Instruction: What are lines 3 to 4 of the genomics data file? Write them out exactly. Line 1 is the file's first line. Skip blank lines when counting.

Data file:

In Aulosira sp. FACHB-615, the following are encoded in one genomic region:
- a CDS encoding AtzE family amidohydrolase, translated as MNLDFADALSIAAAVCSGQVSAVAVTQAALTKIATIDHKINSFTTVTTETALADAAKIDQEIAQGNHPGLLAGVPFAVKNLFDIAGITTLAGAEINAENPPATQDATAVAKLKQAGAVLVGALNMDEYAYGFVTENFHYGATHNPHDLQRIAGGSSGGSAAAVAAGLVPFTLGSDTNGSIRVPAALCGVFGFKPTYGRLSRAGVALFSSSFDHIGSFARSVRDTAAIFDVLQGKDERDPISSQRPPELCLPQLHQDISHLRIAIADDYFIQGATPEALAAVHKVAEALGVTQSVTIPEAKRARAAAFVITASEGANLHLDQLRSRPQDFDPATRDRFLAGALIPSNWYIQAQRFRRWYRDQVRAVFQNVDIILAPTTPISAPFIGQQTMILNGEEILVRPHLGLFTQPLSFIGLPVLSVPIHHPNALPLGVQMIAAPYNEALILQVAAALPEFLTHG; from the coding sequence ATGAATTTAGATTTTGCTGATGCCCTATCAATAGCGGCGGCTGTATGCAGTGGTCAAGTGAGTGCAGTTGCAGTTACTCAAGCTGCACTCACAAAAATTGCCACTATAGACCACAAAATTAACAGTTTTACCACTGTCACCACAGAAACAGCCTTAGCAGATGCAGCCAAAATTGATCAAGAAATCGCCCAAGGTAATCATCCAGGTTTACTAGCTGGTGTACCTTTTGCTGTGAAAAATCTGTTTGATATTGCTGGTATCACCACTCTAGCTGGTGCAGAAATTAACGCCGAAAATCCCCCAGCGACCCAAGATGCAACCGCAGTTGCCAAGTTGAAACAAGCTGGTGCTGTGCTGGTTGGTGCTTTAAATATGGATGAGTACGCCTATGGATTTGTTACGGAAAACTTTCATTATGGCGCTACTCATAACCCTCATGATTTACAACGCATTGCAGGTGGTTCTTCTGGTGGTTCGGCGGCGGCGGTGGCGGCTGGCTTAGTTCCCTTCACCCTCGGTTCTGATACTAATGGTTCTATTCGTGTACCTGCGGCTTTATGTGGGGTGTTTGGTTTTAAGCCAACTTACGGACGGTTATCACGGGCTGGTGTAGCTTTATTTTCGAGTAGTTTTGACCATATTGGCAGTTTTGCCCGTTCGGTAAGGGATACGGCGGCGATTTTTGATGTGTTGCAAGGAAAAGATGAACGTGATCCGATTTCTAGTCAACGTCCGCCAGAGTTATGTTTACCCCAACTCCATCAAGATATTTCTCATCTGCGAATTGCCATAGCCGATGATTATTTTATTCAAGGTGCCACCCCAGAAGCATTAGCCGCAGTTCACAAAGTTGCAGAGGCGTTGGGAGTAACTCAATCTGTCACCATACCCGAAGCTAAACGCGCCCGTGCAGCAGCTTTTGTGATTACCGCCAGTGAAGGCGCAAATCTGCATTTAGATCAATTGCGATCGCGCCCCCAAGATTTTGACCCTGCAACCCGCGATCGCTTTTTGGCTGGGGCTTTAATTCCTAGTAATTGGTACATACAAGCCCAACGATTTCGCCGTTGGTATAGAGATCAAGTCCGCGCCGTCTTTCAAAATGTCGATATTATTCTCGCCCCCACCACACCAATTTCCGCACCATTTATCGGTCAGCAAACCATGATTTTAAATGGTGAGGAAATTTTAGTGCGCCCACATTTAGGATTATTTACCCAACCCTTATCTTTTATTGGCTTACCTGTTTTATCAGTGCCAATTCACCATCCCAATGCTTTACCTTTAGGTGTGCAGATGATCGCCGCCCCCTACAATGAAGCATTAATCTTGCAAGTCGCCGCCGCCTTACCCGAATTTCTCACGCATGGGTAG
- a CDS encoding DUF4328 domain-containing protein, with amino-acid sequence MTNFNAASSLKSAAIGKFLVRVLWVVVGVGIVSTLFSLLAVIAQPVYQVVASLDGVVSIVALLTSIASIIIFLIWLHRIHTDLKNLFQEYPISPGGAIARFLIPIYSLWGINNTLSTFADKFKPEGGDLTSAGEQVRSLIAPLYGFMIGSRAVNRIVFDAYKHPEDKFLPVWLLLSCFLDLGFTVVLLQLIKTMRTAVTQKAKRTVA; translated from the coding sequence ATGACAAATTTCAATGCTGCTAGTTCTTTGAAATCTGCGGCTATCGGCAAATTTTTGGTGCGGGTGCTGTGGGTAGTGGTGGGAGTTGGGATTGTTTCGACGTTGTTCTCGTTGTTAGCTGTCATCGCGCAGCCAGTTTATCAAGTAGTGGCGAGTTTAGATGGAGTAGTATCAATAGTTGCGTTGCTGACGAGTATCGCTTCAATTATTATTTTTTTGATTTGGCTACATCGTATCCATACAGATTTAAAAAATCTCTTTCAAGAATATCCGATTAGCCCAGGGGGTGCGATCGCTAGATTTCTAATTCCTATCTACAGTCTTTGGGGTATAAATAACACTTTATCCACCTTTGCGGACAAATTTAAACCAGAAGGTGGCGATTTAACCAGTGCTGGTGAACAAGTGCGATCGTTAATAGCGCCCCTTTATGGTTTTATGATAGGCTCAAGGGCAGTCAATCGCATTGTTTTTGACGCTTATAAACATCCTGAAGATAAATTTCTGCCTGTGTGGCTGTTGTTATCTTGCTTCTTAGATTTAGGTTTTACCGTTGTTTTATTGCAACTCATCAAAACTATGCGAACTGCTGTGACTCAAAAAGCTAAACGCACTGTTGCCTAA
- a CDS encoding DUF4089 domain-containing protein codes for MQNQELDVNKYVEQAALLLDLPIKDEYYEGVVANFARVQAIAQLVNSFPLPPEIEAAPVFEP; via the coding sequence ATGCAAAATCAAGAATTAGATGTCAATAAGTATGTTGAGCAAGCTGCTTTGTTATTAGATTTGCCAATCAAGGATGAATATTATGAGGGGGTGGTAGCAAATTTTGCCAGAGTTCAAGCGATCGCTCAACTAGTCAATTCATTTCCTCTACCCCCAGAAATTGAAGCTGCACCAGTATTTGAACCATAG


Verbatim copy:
- a CDS encoding DUF4328 domain-containing protein, with amino-acid sequence MTNFNAASSLKSAAIGKFLVRVLWVVVGVGIVSTLFSLLAVIAQPVYQVVASLDGVVSIVALLTSIASIIIFLIWLHRIHTDLKNLFQEYPISPGGAIARFLIPIYSLWGINNTLSTFADKFKPEGGDLTSAGEQVRSLIAPLYGFMIGSRAVNRIVFDAYKHPEDKFLPVWLLLSCFLDLGFTVVLLQLIKTMRTAVTQKAKRTVA; translated from the coding sequence ATGACAAATTTCAATGCTGCTAGTTCTTTGAAATCTGCGGCTATCGGCAAATTTTTGGTGCGGGTGCTGTGGGTAGTGGTGGGAGTTGGGATTGTTTCGACGTTGTTCTCGTTGTTAGCTGTCATCGCGCAGCCAGTTTATCAAGTAGTGGCGAGTTTAGATGGAGTAGTATCAATAGTTGCGTTGCTGACGAGTATCGCTTCAATTATTATTTTTTTGATTTGGCTACATCGTATCCATACAGATTTAAAAAATCTCTTTCAAGAATATCCGATTAGCCCAGGGGGTGCGATCGCTAGATTTCTAATTCCTATCTACAGTCTTTGGGGTATAAATAACACTTTATCCACCTTTGCGGACAAATTTAAACCAGAAGGTGGCGATTTAACCAGTGCTGGTGAACAAGTGCGATCGTTAATAGCGCCCCTTTATGGTTTTATGATAGGCTCAAGGGCAGTCAATCGCATTGTTTTTGACGCTTATAAACATCCTGAAGATAAATTTCTGCCTGTGTGGCTGTTGTTATCTTGCTTCTTAGATTTAGGTTTTACCGTTGTTTTATTGCAACTCATCAAAACTATGCGAACTGCTGTGACTCAAAAAGCTAAACGCACTGTTGCCTAA
- a CDS encoding DUF4089 domain-containing protein codes for MQNQELDVNKYVEQAALLLDLPIKDEYYEGVVANFARVQAIAQLVNSFPLPPEIEAAPVFEP; via the coding sequence ATGCAAAATCAAGAATTAGATGTCAATAAGTATGTTGAGCAAGCTGCTTTGTTATTAGATTTGCCAATCAAGGATGAATATTATGAGGGGGTGGTAGCAAATTTTGCCAGAGTTCAAGCGATCGCTCAACTAGTCAATTCATTTCCTCTACCCCCAGAAATTGAAGCTGCACCAGTATTTGAACCATAG